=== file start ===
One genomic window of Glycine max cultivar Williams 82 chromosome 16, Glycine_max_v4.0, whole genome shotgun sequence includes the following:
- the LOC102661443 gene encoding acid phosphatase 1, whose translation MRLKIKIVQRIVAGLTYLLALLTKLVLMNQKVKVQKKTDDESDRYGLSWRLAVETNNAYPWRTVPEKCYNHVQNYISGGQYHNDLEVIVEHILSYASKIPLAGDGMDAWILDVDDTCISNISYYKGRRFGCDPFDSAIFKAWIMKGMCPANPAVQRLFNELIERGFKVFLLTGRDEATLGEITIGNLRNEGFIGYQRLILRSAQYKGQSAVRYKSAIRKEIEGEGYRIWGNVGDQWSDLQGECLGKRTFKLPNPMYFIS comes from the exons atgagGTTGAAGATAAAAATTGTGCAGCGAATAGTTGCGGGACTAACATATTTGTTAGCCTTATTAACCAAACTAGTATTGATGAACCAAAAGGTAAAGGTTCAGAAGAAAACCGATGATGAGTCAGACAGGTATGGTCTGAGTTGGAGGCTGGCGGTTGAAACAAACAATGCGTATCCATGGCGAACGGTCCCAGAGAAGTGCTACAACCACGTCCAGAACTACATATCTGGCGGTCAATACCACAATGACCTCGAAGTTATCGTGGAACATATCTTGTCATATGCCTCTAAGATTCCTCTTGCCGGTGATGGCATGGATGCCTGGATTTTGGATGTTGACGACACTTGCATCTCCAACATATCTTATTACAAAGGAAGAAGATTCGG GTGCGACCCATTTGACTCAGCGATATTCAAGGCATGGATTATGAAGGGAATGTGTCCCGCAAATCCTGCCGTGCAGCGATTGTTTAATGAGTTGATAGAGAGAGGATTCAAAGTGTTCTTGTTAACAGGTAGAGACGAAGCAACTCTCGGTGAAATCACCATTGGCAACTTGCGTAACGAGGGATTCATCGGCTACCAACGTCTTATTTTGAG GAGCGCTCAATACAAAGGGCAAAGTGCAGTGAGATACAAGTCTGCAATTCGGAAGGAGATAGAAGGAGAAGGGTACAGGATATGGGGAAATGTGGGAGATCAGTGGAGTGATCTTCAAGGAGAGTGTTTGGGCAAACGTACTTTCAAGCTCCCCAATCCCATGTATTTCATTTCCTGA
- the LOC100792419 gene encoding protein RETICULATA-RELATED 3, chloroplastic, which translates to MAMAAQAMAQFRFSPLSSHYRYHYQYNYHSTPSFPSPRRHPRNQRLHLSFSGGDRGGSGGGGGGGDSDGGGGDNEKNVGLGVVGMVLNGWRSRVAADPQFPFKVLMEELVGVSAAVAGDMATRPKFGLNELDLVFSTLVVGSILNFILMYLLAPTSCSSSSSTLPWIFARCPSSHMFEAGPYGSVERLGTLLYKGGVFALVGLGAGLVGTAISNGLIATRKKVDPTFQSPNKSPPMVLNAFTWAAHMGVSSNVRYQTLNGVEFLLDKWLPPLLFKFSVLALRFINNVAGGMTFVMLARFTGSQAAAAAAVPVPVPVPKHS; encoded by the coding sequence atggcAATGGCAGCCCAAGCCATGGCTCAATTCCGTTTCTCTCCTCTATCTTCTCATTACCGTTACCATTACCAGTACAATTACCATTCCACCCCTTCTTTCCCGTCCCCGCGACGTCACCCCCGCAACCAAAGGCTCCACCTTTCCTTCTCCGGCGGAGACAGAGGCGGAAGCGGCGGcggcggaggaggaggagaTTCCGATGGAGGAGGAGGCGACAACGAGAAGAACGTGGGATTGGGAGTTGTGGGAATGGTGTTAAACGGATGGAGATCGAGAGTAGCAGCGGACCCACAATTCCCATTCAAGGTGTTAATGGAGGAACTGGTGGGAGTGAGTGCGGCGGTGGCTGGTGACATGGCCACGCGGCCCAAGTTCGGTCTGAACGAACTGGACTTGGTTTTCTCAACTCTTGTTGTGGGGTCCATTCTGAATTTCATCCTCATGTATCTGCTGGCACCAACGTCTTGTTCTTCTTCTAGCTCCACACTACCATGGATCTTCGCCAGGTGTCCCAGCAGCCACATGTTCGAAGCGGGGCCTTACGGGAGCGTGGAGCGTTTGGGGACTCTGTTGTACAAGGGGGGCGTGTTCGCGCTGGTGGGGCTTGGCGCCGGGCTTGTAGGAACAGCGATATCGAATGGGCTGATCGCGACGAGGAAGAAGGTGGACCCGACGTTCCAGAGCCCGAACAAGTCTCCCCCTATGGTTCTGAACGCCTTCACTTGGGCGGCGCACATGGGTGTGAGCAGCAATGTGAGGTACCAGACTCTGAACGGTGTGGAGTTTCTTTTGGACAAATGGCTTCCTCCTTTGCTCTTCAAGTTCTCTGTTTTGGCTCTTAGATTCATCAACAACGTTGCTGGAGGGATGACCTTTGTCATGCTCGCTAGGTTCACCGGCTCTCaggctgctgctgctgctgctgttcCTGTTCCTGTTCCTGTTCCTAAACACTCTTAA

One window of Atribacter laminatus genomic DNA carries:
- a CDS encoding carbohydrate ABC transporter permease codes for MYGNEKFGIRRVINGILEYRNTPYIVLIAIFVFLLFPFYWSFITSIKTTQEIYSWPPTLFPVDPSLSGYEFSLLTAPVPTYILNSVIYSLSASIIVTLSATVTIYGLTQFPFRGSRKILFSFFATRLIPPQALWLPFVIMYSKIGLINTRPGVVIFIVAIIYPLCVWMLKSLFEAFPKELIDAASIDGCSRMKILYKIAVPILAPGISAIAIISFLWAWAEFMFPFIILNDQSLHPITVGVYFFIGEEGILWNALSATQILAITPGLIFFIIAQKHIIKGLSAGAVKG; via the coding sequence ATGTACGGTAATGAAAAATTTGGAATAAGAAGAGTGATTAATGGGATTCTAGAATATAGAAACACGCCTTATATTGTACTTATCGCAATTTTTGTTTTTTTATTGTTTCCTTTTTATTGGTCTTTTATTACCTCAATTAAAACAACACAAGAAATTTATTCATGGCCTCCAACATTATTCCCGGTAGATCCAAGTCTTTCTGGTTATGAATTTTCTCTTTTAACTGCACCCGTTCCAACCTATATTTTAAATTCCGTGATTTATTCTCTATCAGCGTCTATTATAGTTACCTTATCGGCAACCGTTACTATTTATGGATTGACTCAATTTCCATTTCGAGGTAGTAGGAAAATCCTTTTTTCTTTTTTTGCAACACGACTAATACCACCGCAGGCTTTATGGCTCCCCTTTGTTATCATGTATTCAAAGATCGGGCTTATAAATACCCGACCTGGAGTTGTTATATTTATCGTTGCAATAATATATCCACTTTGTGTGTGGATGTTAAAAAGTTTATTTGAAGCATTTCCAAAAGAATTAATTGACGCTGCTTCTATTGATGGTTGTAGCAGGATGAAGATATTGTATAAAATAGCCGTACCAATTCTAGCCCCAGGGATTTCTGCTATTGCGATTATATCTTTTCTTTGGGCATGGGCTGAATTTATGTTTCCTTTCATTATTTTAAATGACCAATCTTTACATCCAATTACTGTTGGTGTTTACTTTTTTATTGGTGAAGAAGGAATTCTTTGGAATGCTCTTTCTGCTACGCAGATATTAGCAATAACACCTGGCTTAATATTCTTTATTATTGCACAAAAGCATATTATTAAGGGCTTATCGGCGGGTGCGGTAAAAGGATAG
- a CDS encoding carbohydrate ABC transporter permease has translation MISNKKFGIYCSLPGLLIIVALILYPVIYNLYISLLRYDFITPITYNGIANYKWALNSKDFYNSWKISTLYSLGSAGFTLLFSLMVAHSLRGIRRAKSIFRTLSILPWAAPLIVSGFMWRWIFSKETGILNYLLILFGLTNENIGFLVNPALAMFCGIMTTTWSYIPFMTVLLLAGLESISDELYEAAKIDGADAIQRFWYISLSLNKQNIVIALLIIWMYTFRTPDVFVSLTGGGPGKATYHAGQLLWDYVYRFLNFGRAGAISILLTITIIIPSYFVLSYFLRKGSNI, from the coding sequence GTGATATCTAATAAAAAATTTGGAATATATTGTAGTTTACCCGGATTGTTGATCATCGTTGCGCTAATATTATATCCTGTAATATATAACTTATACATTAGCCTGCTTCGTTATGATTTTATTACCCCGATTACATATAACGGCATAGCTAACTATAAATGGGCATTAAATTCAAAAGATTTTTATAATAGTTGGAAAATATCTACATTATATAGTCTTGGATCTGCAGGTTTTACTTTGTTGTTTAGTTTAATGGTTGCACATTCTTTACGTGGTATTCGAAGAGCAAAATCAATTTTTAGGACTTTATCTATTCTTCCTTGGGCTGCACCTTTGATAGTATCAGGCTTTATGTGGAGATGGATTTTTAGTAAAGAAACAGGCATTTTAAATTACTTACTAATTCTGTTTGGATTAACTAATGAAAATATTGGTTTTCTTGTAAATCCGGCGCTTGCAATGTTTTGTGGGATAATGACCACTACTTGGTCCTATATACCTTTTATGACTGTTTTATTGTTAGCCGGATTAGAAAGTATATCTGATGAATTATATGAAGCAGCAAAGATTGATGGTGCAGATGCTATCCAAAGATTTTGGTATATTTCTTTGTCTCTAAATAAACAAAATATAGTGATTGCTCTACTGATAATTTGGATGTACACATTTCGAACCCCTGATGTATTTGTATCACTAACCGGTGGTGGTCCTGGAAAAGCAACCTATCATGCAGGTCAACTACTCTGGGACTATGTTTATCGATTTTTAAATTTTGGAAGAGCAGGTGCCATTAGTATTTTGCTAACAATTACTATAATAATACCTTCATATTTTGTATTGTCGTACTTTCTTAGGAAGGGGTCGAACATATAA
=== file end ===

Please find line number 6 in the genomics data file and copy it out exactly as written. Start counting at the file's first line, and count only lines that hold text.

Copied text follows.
- a CDS encoding carbohydrate ABC transporter permease has translation MISNKKFGIYCSLPGLLIIVALILYPVIYNLYISLLRYDFITPITYNGIANYKWALNSKDFYNSWKISTLYSLGSAGFTLLFSLMVAHSLRGIRRAKSIFRTLSILPWAAPLIVSGFMWRWIFSKETGILNYLLILFGLTNENIGFLVNPALAMFCGIMTTTWSYIPFMTVLLLAGLESISDELYEAAKIDGADAIQRFWYISLSLNKQNIVIALLIIWMYTFRTPDVFVSLTGGGPGKATYHAGQLLWDYVYRFLNFGRAGAISILLTITIIIPSYFVLSYFLRKGSNI, from the coding sequence GTGATATCTAATAAAAAATTTGGAATATATTGTAGTTTACCCGGATTGTTGATCATCGTTGCGCTAATATTATATCCTGTAATATATAACTTATACATTAGCCTGCTTCGTTATGATTTTATTACCCCGATTACATATAACGGCATAGCTAACTATAAATGGGCATTAAATTCAAAAGATTTTTATAATAGTTGGAAAATATCTACATTATATAGTCTTGGATCTGCAGGTTTTACTTTGTTGTTTAGTTTAATGGTTGCACATTCTTTACGTGGTATTCGAAGAGCAAAATCAATTTTTAGGACTTTATCTATTCTTCCTTGGGCTGCACCTTTGATAGTATCAGGCTTTATGTGGAGATGGATTTTTAGTAAAGAAACAGGCATTTTAAATTACTTACTAATTCTGTTTGGATTAACTAATGAAAATATTGGTTTTCTTGTAAATCCGGCGCTTGCAATGTTTTGTGGGATAATGACCACTACTTGGTCCTATATACCTTTTATGACTGTTTTATTGTTAGCCGGATTAGAAAGTATATCTGATGAATTATATGAAGCAGCAAAGATTGATGGTGCAGATGCTATCCAAAGATTTTGGTATATTTCTTTGTCTCTAAATAAACAAAATATAGTGATTGCTCTACTGATAATTTGGATGTACACATTTCGAACCCCTGATGTATTTGTATCACTAACCGGTGGTGGTCCTGGAAAAGCAACCTATCATGCAGGTCAACTACTCTGGGACTATGTTTATCGATTTTTAAATTTTGGAAGAGCAGGTGCCATTAGTATTTTGCTAACAATTACTATAATAATACCTTCATATTTTGTATTGTCGTACTTTCTTAGGAAGGGGTCGAACATATAA